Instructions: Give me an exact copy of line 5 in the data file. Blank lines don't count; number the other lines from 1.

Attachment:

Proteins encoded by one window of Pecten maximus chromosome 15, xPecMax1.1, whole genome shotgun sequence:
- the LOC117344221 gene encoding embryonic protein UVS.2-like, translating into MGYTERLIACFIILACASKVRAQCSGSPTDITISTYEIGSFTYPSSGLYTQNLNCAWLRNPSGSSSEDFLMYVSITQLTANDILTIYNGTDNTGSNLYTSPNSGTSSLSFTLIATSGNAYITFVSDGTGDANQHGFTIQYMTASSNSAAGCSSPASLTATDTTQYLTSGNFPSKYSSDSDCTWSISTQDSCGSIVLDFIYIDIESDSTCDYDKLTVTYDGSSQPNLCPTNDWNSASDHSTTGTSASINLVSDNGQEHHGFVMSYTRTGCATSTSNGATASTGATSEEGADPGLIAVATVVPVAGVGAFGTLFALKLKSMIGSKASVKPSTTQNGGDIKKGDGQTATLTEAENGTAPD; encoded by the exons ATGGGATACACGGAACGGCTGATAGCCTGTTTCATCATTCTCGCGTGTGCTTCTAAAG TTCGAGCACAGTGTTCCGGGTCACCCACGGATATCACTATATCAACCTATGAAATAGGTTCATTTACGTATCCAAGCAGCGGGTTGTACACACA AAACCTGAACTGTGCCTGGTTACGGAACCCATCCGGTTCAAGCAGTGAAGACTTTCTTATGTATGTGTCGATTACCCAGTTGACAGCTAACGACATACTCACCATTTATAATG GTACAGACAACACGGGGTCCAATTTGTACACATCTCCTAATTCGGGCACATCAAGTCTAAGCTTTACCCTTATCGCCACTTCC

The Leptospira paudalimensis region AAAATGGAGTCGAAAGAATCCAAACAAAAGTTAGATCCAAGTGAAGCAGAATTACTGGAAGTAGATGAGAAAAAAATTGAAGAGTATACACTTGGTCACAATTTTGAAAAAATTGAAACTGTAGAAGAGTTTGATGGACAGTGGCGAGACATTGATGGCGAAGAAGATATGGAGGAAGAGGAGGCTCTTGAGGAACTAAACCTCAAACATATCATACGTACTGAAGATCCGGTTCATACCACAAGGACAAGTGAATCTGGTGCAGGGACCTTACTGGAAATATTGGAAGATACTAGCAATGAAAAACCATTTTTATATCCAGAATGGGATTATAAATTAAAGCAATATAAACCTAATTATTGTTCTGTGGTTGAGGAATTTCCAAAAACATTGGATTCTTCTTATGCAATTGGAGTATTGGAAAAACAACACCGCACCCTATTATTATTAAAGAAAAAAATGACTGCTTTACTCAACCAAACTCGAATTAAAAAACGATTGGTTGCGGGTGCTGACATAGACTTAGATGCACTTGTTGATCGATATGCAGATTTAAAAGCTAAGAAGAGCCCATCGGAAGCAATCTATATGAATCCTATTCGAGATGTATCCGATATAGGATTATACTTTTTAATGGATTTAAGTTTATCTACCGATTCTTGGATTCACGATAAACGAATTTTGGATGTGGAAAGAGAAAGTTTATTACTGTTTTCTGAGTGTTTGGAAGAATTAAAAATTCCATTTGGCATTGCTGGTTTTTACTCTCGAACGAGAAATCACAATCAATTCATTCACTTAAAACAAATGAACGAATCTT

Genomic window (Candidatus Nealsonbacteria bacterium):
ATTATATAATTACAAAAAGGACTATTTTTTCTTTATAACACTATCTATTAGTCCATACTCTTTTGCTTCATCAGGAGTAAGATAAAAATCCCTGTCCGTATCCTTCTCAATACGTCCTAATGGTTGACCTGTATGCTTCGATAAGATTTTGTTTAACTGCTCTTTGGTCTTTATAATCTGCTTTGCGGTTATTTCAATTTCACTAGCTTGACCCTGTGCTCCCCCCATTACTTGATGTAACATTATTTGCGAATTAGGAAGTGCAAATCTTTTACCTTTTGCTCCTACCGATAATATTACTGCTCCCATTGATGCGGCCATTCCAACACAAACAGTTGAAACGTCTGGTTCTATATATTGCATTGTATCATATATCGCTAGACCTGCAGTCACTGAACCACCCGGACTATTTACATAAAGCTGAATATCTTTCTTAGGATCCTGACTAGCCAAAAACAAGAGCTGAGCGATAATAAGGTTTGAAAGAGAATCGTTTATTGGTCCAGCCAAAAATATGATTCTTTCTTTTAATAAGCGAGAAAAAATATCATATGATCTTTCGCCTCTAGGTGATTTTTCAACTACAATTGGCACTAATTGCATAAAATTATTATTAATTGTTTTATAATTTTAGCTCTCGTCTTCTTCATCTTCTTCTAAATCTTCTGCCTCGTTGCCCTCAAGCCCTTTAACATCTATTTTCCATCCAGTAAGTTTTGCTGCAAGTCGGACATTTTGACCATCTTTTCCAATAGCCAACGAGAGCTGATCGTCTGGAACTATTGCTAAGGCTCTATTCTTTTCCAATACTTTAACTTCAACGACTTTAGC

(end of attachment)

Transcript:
ATTATATAATTACAAAAAGGACTATTTTTTCTTTATAACACTATCTATTAGTCCATACTCTTTTGCTTCATCAGGAGTAAGATAAAAATCCCTGTCCGTATCCTTCTCAATACGTCCTAATGGTTGACCTGTATGCTTCGATAAGATTTTGTTTAACTGCTCTTTGGTCTTTATAATCTGCTTTGCGGTTATTTCAATTTCACTAGCTTGACCCTGTGCTCCCCCCATTACTTGATGTAACATTATTTGCGAATTAGGAAGTGCAAATCTTTTACCTTTTGCTCCTACCGATAATATTACTGCTCCCATTGATGCGGCCATTCCAACACAAACAGTTGAAACGTCTGGTTCTATATATTGCATTGTATCATATATCGCTAGACCTGCAGTCACTGAACCACCCGGACTATTTACATAAAGCTGAATATCTTTCTTAGGATCCTGACTAGCCAAAAACAAGAGCTGAGCGATAATAAGGTTTGAAAGAGAATCGTTTATTGGTCCAGCCAAAAATATGATTCTTTCTTTTAATAAGCGAGAAAAAATATCATATGATCTTTCGCCTCTAGGTGATTTTTCAACTACAATTGGCACTAATTGCATAAAATTATTATTAATTGTTTTATAATTTTAGCTCTCGTCTTCTTCATCTTCTTCTAAATCTTCTGCCTCGTTGCCCTCAAGCCCTTTAACATCTATTTTCCATCCAGTAAGTTTTGCTGCAAGTCGGACATTTTGACCATCTTTTCCAATAGCCAACGAGAGCTGATCGTCTGGAACTATTGCTAAGGCTCTATTCTTTTCCAATACTTTAACTTCAACGACTTTAGC